Too slowly and circuitously, our ‘we’ came to seeing and naming the racism and anti-Blackness  our own institutions and systems wrought. More self-righteous anger at the unveiling.

There are deeper truths in gazing at our collective self-portrait but still easier to not look for myself in the second row, third from the margin.

A harder moment is staring at my own framed self. In stillness. Almost under force of repetitive aching headlines and sorrrowed chants to not avert my eyes downward.

How was I raised? When I was old enough to make my own choices, which did I make? Whose voices are on my bookshelf spines? If I thought I was doing ‘the work’ at work, why was I running that meeting? Whose leadership did I support? What power am I afraid to share? What history do I continue? What do I do with my power to choose, power to ‘go home’? I could end a day of ‘working on equity’ but whose story of racism am I telling? Am I telling mine? Who have I held myself accountable to? What is my White son learning from me? Can I self-consciously look inward and out at my Whiteness benefitting me? What do I do with this privilege to look or to look away? What will I ask of myself next year, next ten?

I reflect on what’s mirrored before me. It’s embarrassing to be exposed by this self-portrait and discover about myself what others have experienced in me for my near half-century.

I have to look, to account, to ask forgiveness, to do more. Radical honesty calls for understanding that my feelings have nothing to do with the murderous impact of anti-Black racism.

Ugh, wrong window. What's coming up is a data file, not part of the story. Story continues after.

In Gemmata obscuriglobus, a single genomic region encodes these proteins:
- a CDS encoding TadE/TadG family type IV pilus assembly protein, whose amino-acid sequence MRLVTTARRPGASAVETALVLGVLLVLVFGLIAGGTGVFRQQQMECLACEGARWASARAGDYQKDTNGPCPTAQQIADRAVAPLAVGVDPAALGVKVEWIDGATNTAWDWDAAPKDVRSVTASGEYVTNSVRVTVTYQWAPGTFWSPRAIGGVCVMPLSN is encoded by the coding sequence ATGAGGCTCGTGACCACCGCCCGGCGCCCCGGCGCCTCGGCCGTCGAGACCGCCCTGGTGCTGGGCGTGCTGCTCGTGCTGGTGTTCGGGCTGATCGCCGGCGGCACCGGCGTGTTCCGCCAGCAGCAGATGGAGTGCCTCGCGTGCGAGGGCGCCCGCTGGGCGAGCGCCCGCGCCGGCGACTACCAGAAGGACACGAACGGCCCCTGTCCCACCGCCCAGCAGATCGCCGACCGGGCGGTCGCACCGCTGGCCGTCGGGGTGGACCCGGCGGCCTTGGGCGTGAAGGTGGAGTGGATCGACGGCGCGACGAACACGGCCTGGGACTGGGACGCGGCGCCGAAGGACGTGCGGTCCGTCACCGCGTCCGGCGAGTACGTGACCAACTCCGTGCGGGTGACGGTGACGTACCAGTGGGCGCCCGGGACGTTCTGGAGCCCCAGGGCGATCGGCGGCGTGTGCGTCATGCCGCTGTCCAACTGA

Pictures capture split moments but not movement.

I stare back at my serious eyes knowing this discomfort is a practice and a reminder, not an end. This is not about a neat resolution or answers that I do not have. 

I must see the injustice and beauty in my world at the same time. This is about love and also knowing that being kind and loving doesn’t reimagine or rebuild a new justice.

The more I look, reflect, question what I had not questioned before,

The more I see that this self-portrait is still a work in progress.

Jen Brown is Director and Co-Founder of the Alliance for Research in Chicagoland Communities (www.ARCConline.net) at Northwestern University. ARCC aims to catalyze and support community-academic research partnerships that lead to health and equity and our work is led by a community-academic participatory governance structure. We are thankful to Chicago Beyond for the ‘Why Am I Always Being Researched?’ guidebook. Jen was a 2019 Chicago United for Equity fellow. Find her at @JenBrownARCC on twitter.

Liz Dozier of Chicago Beyond: 5 Steps That Each Of Us Can Take To Proactively Help Heal Our Country

This article ran online at Authority Magazine on August 4, 2020. By Jason Hartman

Aspart of our series about 5 Steps That Each Of Us Can Take To Proactively Help Heal Our Country, I had the pleasure of interviewing Liz Dozier.

Liz Dozier is Founder and CEO of Chicago Beyond, a social impact investor backing the fight for youth and racial equity. From education to activism, Liz Dozier has spent her career working tirelessly to disrupt the culture of inequity that is often pervasive in urban neighborhoods. During her tenure as principal at Fenger Academy High School, Liz and her team turned the school from one of the most violent and underperforming schools in Chicago to a leader in restorative justice practices, academic interventions and social emotional learning.

Thank you so much for doing this with us! Before we dig in, our readers would like to get to know you. Can you tell us a bit about how you grew up?